tawspvidcastshowpromo.jpgLiving in Denmak I had never heard of The Agenda, a tv program broadcasted by Canadian network TV Ontario, undtil Wodek Szemberg, one of the program’s producers, contacted me last week. However, as it turns out, from time to time The Agenda covers topics of interest to those of us interested in neuroscience and neuroethics. Last Thursday’s program, for instance, contained a discussion on brain plasticity prompted by a new book by psychologist Norman Doidge: The brain that changes itself. In addition to Doidge, the guests on the show included Jordan Peterson, Robert Sawyer, Bruce Wexler, and Judy Illes. Illes, of course, debates the neuroethical concequences of brain plasticity research. You can even get the program as podcast and watch it at home at your own leisure.

– Martin

Read Full Post »

Is it possible to identify a psychiatric disorder using a structural brain scan? According to a team of researchers from Europe and Australia this can indeed be the case. In a recently published study in NeuroImage, researchers Carles Soriano-Mas et al. demonstrate that structural brain scans can identify subjects suffering from obsessive-compulsive disorder (OCD) with a 93.1% classification accuracy (for a whole-brain comparison). In addition, individual variance in OCD symptom severity was correlated with the measured neural differences. In other words, the more you suffer from OCD the more you are likely to stick out in the analysis as an oddball, compared to a healthy norm.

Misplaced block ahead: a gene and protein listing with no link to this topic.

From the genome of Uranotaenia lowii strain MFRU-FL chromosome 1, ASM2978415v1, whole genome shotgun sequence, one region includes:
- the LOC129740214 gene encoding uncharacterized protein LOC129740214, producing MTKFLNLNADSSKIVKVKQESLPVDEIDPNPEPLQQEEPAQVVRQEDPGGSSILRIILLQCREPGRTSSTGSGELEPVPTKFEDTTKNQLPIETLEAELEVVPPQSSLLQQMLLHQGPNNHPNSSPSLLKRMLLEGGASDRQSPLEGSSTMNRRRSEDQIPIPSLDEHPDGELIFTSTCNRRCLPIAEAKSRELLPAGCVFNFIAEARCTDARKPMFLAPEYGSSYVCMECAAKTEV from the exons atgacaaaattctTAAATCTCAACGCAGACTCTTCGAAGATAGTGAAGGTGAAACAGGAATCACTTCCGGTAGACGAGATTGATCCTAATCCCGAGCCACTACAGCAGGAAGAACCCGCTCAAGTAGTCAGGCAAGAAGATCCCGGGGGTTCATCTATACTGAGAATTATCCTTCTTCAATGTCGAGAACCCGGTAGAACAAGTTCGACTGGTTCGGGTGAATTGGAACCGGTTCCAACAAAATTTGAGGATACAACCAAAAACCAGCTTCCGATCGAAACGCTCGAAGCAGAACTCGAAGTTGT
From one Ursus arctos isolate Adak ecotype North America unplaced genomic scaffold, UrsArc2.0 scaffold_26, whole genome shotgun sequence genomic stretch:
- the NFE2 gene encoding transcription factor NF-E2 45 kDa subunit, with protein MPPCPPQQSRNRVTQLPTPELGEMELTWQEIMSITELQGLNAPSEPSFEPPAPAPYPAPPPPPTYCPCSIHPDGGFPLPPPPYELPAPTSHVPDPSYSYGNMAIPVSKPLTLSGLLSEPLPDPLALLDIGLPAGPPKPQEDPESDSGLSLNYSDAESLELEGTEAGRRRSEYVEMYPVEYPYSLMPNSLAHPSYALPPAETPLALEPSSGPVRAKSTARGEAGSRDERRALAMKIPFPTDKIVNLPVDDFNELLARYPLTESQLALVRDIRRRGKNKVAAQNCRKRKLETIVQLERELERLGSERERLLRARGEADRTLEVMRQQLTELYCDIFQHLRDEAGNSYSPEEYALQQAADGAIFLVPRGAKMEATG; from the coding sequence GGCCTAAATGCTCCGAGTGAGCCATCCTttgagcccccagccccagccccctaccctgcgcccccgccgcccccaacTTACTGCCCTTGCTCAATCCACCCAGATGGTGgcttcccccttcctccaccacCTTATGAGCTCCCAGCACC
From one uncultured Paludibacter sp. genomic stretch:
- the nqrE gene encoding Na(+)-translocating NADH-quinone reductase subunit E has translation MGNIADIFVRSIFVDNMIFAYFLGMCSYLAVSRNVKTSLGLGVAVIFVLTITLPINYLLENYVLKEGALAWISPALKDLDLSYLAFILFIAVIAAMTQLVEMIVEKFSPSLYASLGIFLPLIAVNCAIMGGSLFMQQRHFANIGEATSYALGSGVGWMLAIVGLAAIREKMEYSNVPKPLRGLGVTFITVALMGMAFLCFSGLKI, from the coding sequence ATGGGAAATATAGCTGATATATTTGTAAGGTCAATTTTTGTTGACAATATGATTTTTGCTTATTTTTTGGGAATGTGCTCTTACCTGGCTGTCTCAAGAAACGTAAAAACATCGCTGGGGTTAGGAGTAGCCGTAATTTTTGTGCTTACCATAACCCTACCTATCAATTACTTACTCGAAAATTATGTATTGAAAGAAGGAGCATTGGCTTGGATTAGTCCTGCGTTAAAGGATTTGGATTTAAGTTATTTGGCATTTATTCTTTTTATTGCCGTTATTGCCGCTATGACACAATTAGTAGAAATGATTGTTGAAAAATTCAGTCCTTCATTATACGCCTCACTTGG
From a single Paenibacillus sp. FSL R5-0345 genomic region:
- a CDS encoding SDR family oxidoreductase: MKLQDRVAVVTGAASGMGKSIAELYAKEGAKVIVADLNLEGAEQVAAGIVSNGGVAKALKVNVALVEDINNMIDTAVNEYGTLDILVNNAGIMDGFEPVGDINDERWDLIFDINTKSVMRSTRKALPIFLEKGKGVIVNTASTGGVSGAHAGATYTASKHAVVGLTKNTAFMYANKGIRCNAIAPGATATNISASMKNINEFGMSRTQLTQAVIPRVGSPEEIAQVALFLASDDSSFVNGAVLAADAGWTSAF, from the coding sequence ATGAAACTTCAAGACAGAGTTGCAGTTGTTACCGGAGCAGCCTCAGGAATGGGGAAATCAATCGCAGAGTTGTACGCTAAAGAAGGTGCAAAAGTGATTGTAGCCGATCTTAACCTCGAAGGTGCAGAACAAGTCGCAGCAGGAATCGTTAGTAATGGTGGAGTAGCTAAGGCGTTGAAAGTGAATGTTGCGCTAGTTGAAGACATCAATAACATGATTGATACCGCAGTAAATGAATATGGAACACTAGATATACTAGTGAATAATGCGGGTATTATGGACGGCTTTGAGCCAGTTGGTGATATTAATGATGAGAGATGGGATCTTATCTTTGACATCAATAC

Here is an image showing the structural differences between OCD patiens (n=72) and healthy controls (n=72):


In the image, the heat scale indicates regions where OCD patients differ significantly from controls at the whole brain level. Interestingly, when the researchers focused on the most intense regions the predictive value of the brain scans dropped to 76.6% accuracy. This means that a whole-brain approach is the optimal for determining whether a subject is suffering from OCD.